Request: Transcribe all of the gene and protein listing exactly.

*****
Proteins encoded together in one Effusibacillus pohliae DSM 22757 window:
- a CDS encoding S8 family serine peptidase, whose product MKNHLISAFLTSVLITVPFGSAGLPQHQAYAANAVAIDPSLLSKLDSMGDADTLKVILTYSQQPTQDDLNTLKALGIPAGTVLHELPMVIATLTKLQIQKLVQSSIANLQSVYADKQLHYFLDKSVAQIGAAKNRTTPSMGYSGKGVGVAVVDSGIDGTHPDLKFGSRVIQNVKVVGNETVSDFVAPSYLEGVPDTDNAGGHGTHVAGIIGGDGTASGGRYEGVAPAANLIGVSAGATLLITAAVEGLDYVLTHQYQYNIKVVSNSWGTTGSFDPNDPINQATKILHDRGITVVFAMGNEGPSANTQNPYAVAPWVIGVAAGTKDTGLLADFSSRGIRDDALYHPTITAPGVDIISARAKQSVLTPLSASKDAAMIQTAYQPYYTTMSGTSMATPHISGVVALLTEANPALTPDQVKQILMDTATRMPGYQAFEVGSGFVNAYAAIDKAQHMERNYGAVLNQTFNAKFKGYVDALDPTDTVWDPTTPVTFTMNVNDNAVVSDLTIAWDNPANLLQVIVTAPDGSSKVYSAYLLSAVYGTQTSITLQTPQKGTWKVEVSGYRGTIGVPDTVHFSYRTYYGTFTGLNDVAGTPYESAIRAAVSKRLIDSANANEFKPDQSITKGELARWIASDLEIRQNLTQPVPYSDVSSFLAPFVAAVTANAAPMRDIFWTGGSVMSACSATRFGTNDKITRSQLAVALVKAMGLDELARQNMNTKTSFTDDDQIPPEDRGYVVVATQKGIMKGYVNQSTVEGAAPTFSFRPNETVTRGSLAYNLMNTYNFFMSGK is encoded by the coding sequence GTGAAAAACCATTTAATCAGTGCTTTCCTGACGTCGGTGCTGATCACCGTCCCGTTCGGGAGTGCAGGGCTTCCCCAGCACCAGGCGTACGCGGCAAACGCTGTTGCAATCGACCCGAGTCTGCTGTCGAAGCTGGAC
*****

Proteins encoded together in one Effusibacillus pohliae DSM 22757 window:
- a CDS encoding S8 family serine peptidase, whose product MKNHLISAFLTSVLITVPFGSAGLPQHQAYAANAVAIDPSLLSKLDSMGDADTLKVILTYSQQPTQDDLNTLKALGIPAGTVLHELPMVIATLTKLQIQKLVQSSIANLQSVYADKQLHYFLDKSVAQIGAAKNRTTPSMGYSGKGVGVAVVDSGIDGTHPDLKFGSRVIQNVKVVGNETVSDFVAPSYLEGVPDTDNAGGHGTHVAGIIGGDGTASGGRYEGVAPAANLIGVSAGATLLITAAVEGLDYVLTHQYQYNIKVVSNSWGTTGSFDPNDPINQATKILHDRGITVVFAMGNEGPSANTQNPYAVAPWVIGVAAGTKDTGLLADFSSRGIRDDALYHPTITAPGVDIISARAKQSVLTPLSASKDAAMIQTAYQPYYTTMSGTSMATPHISGVVALLTEANPALTPDQVKQILMDTATRMPGYQAFEVGSGFVNAYAAIDKAQHMERNYGAVLNQTFNAKFKGYVDALDPTDTVWDPTTPVTFTMNVNDNAVVSDLTIAWDNPANLLQVIVTAPDGSSKVYSAYLLSAVYGTQTSITLQTPQKGTWKVEVSGYRGTIGVPDTVHFSYRTYYGTFTGLNDVAGTPYESAIRAAVSKRLIDSANANEFKPDQSITKGELARWIASDLEIRQNLTQPVPYSDVSSFLAPFVAAVTANAAPMRDIFWTGGSVMSACSATRFGTNDKITRSQLAVALVKAMGLDELARQNMNTKTSFTDDDQIPPEDRGYVVVATQKGIMKGYVNQSTVEGAAPTFSFRPNETVTRGSLAYNLMNTYNFFMSGK is encoded by the coding sequence GTGAAAAACCATTTAATCAGTGCTTTCCTGACGTCGGTGCTGATCACCGTCCCGTTCGGGAGTGCAGGGCTTCCCCAGCACCAGGCGTACGCGGCAAACGCTGTTGCAATCGACCCGAGTCTGCTGTCGAAGCTGGAC